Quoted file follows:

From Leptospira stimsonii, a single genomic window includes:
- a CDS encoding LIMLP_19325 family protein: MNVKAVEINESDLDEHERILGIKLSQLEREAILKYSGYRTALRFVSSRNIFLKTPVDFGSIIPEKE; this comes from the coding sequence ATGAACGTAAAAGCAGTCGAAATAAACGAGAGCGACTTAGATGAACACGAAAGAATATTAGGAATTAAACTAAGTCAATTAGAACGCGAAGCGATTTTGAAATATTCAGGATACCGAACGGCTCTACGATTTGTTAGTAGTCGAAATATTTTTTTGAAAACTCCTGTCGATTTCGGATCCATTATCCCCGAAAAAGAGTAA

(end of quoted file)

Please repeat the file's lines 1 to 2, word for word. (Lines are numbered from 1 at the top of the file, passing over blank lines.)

From Leptospira stimsonii, a single genomic window includes:
- a CDS encoding LIMLP_19325 family protein: MNVKAVEINESDLDEHERILGIKLSQLEREAILKYSGYRTALRFVSSRNIFLKTPVDFGSIIPEKE; this comes from the coding sequence ATGAACGTAAAAGCAGTCGAAATAAACGAGAGCGACTTAGATGAACACGAAAGAATATTAGGAATTAAACTAAGTCAATTAGAACGCGAAGCGATTTTGAAATATTCAGGATACCGAACGGCTCTACGATTTGTTAGTAGTCGAAATATTTTTTTGAAAACTCCTGTCGATTTCGGATCCATTATCCCCGAAAAAGAGTAA